English R1B

Reading and Composition: Wronged Women: Violence and Gender in Early English Literature

Section Semester Instructor Time Location Course Areas
14 Fall 2020 Ripplinger, Michelle
TTh 8-9:30


(Note new instructor, topic, and course description as of May 11.)

The brutal representations of sexual violence on the HBO series Game of Thrones have provoked heated debate in recent years. Under what circumstances, if any, is it ethical to represent violence against women? Can appeals to fictionality or historical realism excuse or justify these representations? Such questions may seem modern—but writing over six centuries ago, Christine de Pizan expressed a similar worry about the Romance of the Rose, a popular medieval poem which concludes with an allegorical representation of sexual assault. "What atrocity! What dishonor! [...] What good model or example could this be?" she wondered. Taking up these questions, this course examines how early English authors grappled with the ethics of representing violence against women, as well as the rich tradition of survivors expressing their anger. Together we will place medieval and early modern works in conversation with the classical myths which precede them, while also considering their relation to a line of philosophical thought as old as Plato and as recent as Columbia University undergrads' objections to Ovid's inclusion in the curriculum in 2015. Along the way we'll engage such questions as: What is the relationship between representations of women as objects of violence and the emergence of literary female subjectivity? How have women readers and writers responded to and appropriated language of sexual violence, and to what effect? Finally, what potential does medieval and early modern discourse about rape and and women's rage, coercion and consent hold for us now in the wake of the Me Too movement?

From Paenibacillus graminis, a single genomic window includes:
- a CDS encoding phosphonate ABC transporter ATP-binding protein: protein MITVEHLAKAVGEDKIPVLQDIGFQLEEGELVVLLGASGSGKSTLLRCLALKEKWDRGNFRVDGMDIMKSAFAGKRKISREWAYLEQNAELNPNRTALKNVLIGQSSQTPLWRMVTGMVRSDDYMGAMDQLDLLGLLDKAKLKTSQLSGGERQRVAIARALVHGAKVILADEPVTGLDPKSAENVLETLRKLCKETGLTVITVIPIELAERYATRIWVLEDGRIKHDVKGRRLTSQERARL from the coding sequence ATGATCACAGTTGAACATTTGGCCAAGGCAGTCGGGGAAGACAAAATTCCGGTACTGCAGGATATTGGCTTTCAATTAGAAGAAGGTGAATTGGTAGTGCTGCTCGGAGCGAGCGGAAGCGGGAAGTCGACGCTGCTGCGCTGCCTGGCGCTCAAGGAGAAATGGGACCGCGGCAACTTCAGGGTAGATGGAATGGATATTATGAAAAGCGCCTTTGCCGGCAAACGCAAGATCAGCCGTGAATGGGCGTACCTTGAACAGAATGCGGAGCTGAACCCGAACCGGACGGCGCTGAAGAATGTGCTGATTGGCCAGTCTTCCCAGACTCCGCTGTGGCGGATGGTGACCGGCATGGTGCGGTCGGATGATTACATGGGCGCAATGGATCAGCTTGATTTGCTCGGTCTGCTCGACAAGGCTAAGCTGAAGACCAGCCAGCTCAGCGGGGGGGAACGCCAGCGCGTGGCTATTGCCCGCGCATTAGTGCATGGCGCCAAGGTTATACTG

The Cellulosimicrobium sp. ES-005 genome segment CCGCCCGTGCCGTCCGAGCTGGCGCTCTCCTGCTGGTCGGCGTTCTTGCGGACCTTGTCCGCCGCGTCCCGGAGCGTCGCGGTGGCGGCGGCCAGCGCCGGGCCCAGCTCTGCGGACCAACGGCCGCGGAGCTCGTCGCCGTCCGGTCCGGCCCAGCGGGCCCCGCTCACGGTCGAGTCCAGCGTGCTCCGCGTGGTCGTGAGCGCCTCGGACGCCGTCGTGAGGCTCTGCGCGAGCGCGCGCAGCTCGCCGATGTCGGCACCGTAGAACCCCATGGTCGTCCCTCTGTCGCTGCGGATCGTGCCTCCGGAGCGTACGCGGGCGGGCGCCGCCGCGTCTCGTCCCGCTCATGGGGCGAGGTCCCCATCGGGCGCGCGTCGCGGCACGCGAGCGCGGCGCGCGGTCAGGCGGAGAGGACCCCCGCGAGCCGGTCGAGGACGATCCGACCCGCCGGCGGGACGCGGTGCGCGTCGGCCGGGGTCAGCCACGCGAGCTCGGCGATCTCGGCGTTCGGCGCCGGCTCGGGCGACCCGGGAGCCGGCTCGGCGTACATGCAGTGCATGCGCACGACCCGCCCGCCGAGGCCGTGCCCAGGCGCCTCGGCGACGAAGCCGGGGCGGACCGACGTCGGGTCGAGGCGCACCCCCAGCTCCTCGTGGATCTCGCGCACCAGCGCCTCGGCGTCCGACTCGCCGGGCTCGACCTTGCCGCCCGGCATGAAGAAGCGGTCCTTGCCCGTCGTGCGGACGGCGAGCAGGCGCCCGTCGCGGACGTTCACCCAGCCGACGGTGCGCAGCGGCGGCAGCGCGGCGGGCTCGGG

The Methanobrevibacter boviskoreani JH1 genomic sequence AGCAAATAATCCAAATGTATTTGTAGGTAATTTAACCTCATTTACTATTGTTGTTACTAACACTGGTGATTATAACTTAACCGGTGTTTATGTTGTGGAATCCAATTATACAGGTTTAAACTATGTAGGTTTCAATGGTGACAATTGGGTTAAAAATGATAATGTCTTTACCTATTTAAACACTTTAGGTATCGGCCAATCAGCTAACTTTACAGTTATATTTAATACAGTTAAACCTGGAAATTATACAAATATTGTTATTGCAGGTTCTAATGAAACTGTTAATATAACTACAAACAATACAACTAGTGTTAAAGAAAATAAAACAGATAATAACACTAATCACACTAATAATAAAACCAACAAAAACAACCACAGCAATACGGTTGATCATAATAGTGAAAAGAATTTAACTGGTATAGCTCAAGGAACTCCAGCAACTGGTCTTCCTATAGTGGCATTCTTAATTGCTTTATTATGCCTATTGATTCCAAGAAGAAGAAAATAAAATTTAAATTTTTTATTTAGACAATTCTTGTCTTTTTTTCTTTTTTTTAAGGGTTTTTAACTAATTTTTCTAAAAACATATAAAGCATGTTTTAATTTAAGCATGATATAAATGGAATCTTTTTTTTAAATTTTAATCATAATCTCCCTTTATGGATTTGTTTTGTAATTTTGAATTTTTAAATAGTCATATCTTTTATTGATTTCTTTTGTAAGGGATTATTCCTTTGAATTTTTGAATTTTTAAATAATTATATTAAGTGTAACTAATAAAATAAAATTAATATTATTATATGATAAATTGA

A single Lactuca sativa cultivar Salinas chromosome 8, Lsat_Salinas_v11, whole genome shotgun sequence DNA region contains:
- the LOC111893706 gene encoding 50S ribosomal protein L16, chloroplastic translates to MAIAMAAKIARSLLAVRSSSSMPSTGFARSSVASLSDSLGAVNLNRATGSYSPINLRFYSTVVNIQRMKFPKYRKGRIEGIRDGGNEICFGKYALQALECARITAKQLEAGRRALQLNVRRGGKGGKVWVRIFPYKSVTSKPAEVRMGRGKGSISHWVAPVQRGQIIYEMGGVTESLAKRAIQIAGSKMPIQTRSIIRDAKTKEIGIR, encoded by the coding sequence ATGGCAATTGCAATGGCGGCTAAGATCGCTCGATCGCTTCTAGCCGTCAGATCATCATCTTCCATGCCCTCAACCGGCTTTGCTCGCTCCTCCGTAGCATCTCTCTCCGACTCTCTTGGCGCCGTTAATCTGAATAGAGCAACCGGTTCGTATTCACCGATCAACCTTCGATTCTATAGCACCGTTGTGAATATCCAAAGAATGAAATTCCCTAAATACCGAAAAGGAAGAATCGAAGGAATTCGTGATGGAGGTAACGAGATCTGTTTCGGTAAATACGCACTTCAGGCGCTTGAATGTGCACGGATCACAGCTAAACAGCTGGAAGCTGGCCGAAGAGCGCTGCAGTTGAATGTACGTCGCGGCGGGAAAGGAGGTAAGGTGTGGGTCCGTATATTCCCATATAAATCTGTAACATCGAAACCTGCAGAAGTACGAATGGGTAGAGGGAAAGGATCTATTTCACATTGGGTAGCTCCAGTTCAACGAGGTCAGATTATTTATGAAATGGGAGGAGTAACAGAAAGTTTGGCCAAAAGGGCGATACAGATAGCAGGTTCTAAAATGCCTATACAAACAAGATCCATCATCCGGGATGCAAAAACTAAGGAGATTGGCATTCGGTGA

These questions will guide our thinking about works ranging from Shakespeare's Rape of Lucrece and Chaucer's Canterbury Tales to Christine de Pizan's City of Ladies and Game of Thrones, but these works will be our primary subject rather than its object. As we consider how representations of violence against women became a nodal point for thinking about the ethics of literary representation, our engagement with these works will be guided by an underlying goal, which is to strengthen your skills as critical readers and writers. This course will teach you how to pose analytical questions, develop complex arguments supported by evidence, and build research skills that will be applicable for other college writing and your future career. A peer-review process will provide added support as we approach writing a college-level analytical paper as a cumulative series of individually manageable steps. By the end of the semester, you will have produced at least thirty-two pages of writing, including both drafts and revisions. 

Booklist: Chaucer: The Canterbury Tales: Fifteen Tales and the General Prologue; Ovid: Metamorphoses: The New, Annotated Edition; Shakespeare: The Poems: Venus and Adonis, The Rape of Lucrece, The Phoenix and the Turtle, The Passionate Pilgrim, A Lover's Complaint; Shakespeare: Titus Andronicus

Back to Semester List